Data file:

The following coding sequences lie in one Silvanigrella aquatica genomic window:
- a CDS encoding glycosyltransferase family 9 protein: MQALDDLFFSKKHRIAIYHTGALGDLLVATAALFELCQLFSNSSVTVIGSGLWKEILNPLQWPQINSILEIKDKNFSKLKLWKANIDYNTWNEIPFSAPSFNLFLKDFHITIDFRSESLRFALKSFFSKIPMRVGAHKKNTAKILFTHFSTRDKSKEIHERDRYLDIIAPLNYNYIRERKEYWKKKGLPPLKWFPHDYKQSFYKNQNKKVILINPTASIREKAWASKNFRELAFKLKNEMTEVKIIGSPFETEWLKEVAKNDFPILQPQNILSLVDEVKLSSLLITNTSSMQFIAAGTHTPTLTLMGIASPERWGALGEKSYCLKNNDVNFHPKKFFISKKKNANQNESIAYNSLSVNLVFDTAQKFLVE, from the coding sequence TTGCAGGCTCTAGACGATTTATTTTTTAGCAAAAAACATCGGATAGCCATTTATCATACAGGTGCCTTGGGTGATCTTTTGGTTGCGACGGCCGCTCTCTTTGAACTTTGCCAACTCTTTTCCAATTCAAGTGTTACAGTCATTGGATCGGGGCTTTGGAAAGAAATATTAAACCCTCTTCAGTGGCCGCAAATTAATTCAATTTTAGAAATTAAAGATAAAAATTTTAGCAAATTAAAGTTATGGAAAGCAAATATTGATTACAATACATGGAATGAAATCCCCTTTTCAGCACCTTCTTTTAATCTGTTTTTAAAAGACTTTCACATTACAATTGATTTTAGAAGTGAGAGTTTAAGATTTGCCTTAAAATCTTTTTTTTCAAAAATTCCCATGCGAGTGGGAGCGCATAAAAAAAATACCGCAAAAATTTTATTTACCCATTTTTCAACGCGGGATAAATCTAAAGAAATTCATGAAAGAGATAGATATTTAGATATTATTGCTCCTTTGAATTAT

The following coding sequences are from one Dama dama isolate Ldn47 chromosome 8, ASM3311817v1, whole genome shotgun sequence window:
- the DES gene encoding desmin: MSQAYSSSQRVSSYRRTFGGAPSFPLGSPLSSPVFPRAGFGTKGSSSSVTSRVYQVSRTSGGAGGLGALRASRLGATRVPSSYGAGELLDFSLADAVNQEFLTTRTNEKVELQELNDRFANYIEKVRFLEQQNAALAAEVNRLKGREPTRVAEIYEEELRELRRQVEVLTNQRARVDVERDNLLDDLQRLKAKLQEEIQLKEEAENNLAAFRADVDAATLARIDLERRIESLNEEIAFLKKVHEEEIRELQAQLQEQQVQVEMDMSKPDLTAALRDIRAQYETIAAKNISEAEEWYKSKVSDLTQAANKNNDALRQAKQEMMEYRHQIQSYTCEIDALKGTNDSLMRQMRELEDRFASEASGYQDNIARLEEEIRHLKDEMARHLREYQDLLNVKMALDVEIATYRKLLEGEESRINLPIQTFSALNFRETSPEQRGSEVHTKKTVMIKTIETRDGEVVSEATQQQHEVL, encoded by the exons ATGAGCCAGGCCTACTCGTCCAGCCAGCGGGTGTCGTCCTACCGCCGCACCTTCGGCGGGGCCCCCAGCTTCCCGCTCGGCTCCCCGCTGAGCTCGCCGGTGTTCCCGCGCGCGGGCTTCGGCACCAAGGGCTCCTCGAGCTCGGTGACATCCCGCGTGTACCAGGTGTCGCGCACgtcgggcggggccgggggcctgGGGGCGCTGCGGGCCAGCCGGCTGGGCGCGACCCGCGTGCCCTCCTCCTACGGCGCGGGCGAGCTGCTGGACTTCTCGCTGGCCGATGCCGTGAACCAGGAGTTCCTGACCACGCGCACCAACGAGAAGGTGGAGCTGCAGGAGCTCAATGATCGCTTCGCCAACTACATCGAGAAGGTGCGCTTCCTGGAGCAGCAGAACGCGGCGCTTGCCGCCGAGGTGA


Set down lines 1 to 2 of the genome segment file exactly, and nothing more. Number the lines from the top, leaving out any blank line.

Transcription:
The following coding sequences lie in one Silvanigrella aquatica genomic window:
- a CDS encoding glycosyltransferase family 9 protein: MQALDDLFFSKKHRIAIYHTGALGDLLVATAALFELCQLFSNSSVTVIGSGLWKEILNPLQWPQINSILEIKDKNFSKLKLWKANIDYNTWNEIPFSAPSFNLFLKDFHITIDFRSESLRFALKSFFSKIPMRVGAHKKNTAKILFTHFSTRDKSKEIHERDRYLDIIAPLNYNYIRERKEYWKKKGLPPLKWFPHDYKQSFYKNQNKKVILINPTASIREKAWASKNFRELAFKLKNEMTEVKIIGSPFETEWLKEVAKNDFPILQPQNILSLVDEVKLSSLLITNTSSMQFIAAGTHTPTLTLMGIASPERWGALGEKSYCLKNNDVNFHPKKFFISKKKNANQNESIAYNSLSVNLVFDTAQKFLVE, from the coding sequence TTGCAGGCTCTAGACGATTTATTTTTTAGCAAAAAACATCGGATAGCCATTTATCATACAGGTGCCTTGGGTGATCTTTTGGTTGCGACGGCCGCTCTCTTTGAACTTTGCCAACTCTTTTCCAATTCAAGTGTTACAGTCATTGGATCGGGGCTTTGGAAAGAAATATTAAACCCTCTTCAGTGGCCGCAAATTAATTCAATTTTAGAAATTAAAGATAAAAATTTTAGCAAATTAAAGTTATGGAAAGCAAATATTGATTACAATACATGGAATGAAATCCCCTTTTCAGCACCTTCTTTTAATCTGTTTTTAAAAGACTTTCACATTACAATTGATTTTAGAAGTGAGAGTTTAAGATTTGCCTTAAAATCTTTTTTTTCAAAAATTCCCATGCGAGTGGGAGCGCATAAAAAAAATACCGCAAAAATTTTATTTACCCATTTTTCAACGCGGGATAAATCTAAAGAAATTCATGAAAGAGATAGATATTTAGATATTATTGCTCCTTTGAATTAT